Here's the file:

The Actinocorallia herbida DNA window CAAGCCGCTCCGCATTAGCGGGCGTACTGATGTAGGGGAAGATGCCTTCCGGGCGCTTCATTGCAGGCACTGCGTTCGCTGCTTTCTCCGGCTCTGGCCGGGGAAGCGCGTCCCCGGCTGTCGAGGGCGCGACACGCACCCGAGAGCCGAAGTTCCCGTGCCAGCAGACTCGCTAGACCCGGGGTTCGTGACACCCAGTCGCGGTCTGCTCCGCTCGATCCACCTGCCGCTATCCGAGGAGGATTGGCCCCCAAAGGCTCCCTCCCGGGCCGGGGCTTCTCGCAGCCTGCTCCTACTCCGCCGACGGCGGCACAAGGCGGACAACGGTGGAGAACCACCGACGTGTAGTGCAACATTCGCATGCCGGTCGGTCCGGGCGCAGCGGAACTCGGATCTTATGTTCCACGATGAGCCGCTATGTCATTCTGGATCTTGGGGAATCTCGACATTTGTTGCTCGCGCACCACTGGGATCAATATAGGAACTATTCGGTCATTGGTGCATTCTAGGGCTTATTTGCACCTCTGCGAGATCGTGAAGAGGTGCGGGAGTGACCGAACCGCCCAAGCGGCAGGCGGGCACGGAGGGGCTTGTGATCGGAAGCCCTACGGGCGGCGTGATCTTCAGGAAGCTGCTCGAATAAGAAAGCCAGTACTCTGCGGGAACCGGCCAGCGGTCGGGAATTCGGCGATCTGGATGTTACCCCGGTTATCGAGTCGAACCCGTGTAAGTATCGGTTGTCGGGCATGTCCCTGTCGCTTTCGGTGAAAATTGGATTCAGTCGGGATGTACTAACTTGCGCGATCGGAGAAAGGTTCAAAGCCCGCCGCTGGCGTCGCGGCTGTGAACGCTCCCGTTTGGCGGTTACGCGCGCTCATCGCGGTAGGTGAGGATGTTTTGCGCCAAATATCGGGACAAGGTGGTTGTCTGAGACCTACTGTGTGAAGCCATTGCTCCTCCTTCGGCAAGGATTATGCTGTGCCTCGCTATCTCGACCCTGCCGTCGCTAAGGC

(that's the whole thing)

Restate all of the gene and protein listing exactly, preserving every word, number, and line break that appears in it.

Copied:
The Actinocorallia herbida DNA window CAAGCCGCTCCGCATTAGCGGGCGTACTGATGTAGGGGAAGATGCCTTCCGGGCGCTTCATTGCAGGCACTGCGTTCGCTGCTTTCTCCGGCTCTGGCCGGGGAAGCGCGTCCCCGGCTGTCGAGGGCGCGACACGCACCCGAGAGCCGAAGTTCCCGTGCCAGCAGACTCGCTAGACCCGGGGTTCGTGACACCCAGTCGCGGTCTGCTCCGCTCGATCCACCTGCCGCTATCCGAGGAGGATTGGCCCCCAAAGGCTCCCTCCCGGGCCGGGGCTTCTCGCAGCCTGCTCCTACTCCGCCGACGGCGGCACAAGGCGGACAACGGTGGAGAACCACCGACGTGTAGTGCAACATTCGCATGCCGGTCGGTCCGGGCGCAGCGGAACTCGGATCTTATGTTCCACGATGAGCCGCTATGTCATTCTGGATCTTGGGGAATCTCGACATTTGTTGCTCGCGCACCACTGGGATCAATATAGGAACTATTCGGTCATTGGTGCATTCTAGGGCTTATTTGCACCTCTGCGAGATCGTGAAGAGGTGCGGGAGTGACCGAACCGCCCAAGCGGCAGGCGGGCACGGAGGGGCTTGTGATCGGAAGCCCTACGGGCGGCGTGATCTTCAGGAAGCTGCTCGAATAAGAAAGCCAGTACTCTGCGGGAACCGGCCAGCGGTCGGGAATTCGGCGATCTGGATGTTACCCCGGTTATCGAGTCGAACCCGTGTAAGTATCGGTTGTCGGGCATGTCCCTGTCGCTTTCGGTGAAAATTGGATTCAGTCGGGATGTACTAACTTGCGCGATCGGAGAAAGGTTCAAAGCCCGCCGCTGGCGTCGCGGCTGTGAACGCTCCCGTTTGGCGGTTACGCGCGCTCATCGCGGTAGGTGAGGATGTTTTGCGCCAAATATCGGGACAAGGTGGTTGTCTGAGACCTACTGTGTGAAGCCATTGCTCCTCCTTCGGCAAGGATTATGCTGTGCCTCGCTATCTCGACCCTGCCGTCGCTAAGGC